The national Occupy movement has focused the nation on the fact that our economy is broken. Today, millions of Americans are clamoring for an alternate vision of the America economy. For recent graduates, a lack of regular and lucrative opportunities in next economy industries creates a dangerous hole in the progressive movement, threatening to convince a generation that neither side of the political spectrum has a growth-oriented economic strategy that can offer them employment.
The banking, financial, and consulting industries, while by no means evil, are places that have proven to be better at dividing the pie than growing it. If we want a pro-growth strategy for the economy, we need to be serious about making sure that America's best minds are going into the industries we believe can drive an economic renaissance.
In a recent article titled "Stop the Wall Street Recruitment," the authors point to astonishing statistics: "In 2010, even after the economic crisis, the financial services industry drew a full 20 percent of Harvard graduates and over 15 percent of Stanford and MIT graduates."
A robust alternate pipeline for talent within industries deemed to be values- and growth-oriented by the progressive movement does not exist. A look at the requirements for associate level positions in industries such as clean tech, social entrepreneurship, or micro finance reveals a stunning fact: they mostly want experience from the industries they are looking to subvert, namely consulting, finance, and banking. High achievers at America's top universities, bastions for progressive thought, are faced with a stark decision upon entering the workforce -- sacrifice your progressive ideals or your pocketbooks.
By no means is this simply about money. The financial industry has built a sophisticated recruitment machine that emphasizes dependability in terms of opportunities and results. Because these industries have created annual recruitment cycles for regularly recurring positions, students can pursue positions from day one of college. These students also know that in exchange for a two-year commitment they will receive training, incredible networking opportunities, and be provided with unparalleled opportunities upon leaving.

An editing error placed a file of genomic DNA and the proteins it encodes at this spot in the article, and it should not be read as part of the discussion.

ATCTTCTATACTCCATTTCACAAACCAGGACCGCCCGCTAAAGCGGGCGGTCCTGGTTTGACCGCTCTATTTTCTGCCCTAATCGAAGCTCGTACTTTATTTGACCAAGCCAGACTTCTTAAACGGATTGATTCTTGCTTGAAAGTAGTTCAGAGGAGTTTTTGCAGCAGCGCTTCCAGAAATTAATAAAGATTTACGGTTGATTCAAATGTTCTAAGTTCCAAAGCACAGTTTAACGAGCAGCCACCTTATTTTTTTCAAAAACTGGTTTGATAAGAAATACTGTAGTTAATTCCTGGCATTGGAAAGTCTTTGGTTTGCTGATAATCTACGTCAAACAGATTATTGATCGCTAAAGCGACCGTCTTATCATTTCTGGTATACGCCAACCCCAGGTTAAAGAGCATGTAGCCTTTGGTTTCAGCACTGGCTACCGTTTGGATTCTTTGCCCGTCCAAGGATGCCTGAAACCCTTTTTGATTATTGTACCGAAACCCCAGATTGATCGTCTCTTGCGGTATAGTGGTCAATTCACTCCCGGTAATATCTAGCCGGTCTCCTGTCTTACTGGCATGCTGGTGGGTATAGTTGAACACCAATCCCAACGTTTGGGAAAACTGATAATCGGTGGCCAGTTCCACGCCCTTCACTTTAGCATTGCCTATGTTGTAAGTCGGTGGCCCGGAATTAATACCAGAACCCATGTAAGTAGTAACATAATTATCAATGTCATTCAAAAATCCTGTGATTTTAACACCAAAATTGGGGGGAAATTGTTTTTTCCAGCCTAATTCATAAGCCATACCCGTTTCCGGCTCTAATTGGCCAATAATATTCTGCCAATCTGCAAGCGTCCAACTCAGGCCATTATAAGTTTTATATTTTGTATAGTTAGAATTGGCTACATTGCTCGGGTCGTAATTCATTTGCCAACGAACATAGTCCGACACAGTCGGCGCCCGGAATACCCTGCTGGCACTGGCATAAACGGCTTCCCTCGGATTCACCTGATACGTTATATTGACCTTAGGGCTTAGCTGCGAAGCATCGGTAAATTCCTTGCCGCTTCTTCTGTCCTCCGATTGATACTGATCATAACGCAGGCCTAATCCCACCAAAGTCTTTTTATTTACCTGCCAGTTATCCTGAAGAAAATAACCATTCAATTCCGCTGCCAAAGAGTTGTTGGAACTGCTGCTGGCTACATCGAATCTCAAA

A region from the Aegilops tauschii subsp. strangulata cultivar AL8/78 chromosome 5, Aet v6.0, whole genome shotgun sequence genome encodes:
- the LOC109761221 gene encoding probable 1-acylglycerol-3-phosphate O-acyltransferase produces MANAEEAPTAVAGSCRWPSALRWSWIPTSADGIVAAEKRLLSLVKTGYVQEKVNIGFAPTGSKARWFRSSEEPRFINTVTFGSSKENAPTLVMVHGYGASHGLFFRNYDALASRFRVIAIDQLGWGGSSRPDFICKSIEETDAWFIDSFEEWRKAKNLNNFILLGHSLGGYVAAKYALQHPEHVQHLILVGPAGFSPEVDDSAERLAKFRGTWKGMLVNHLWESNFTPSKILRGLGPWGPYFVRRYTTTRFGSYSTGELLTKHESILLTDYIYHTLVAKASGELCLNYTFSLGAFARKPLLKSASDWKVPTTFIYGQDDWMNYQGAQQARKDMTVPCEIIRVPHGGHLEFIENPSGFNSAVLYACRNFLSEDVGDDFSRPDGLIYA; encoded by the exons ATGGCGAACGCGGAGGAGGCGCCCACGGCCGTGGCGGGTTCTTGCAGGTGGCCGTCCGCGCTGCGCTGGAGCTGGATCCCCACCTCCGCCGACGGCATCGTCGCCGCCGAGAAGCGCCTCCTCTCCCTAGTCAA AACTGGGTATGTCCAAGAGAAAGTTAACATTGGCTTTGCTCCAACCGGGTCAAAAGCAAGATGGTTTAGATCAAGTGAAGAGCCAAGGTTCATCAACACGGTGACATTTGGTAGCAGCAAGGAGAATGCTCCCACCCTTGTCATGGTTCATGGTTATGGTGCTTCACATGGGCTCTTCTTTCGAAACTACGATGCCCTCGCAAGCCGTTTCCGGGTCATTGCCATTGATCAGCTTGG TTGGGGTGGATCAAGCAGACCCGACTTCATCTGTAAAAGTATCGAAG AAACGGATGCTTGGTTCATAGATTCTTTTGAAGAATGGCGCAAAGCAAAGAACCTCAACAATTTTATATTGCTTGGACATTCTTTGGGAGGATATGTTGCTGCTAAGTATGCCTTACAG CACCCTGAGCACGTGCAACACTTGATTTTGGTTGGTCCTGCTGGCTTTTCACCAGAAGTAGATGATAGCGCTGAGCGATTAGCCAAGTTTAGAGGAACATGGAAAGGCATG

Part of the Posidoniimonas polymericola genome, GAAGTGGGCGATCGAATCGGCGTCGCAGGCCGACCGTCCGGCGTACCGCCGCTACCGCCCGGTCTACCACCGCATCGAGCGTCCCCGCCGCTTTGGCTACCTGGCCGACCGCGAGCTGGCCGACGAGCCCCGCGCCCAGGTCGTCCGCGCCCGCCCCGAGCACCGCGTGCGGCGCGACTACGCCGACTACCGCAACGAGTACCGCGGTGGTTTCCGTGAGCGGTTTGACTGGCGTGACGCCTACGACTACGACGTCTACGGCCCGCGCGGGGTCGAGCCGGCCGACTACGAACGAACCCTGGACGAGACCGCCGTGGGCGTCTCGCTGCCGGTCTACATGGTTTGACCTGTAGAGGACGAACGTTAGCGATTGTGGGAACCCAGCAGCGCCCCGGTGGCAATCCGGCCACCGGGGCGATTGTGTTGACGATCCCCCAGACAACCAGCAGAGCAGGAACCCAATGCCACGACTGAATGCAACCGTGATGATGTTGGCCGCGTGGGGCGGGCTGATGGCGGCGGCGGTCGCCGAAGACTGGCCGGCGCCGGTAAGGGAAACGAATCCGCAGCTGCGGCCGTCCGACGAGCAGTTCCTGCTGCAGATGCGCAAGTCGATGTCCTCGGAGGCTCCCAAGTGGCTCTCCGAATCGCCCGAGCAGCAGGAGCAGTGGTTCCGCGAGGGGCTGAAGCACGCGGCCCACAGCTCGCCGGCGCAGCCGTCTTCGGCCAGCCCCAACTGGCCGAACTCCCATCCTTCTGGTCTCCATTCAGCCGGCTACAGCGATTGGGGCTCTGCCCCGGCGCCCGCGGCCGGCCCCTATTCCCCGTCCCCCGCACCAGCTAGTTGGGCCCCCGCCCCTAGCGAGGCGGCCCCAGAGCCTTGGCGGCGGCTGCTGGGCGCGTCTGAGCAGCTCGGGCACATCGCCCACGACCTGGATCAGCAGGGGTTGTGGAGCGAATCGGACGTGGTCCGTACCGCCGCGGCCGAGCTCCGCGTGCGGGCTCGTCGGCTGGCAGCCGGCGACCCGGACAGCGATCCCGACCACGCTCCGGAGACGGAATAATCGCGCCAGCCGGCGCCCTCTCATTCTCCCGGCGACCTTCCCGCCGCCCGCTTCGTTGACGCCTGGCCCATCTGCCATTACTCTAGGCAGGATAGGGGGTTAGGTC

Because the skills in those industries are deemed so valuable, for a humanities student who wants to go into clean tech or micro lending, the clearest path is to take a two-year diversion in one of those industries. In essence we are asking our prospective progressive leaders to sleep in the lion's den.
In conjunction with the Roosevelt Institute | Pipeline's first conference in New York yesterday, I will be launching an initiative to begin a solutions-oriented dialogue around this issue, with the goal of locating and building out the resources necessary to strengthen the progressive career pipeline. By defining a clearer path for our best and brightest to enter values-oriented and pro-growth industries, we have the opportunity to define a new generation of progressivism that will help shift our country to being competitive in the economy of the future.
If we hope to provide a compelling alternative to an economy driven by financial trading, shorting, and hedging, we must first show that the pillars of the new economy can provide regular and lucrative opportunities for our best and brightest.
Daniel Golfarb is a board member of the Roosevelt Institute | Pipeline. He is the former program director for Americans for Energy Leadership and currently a fall associate at Greenstart, a cleantech accelerator in San Francisco.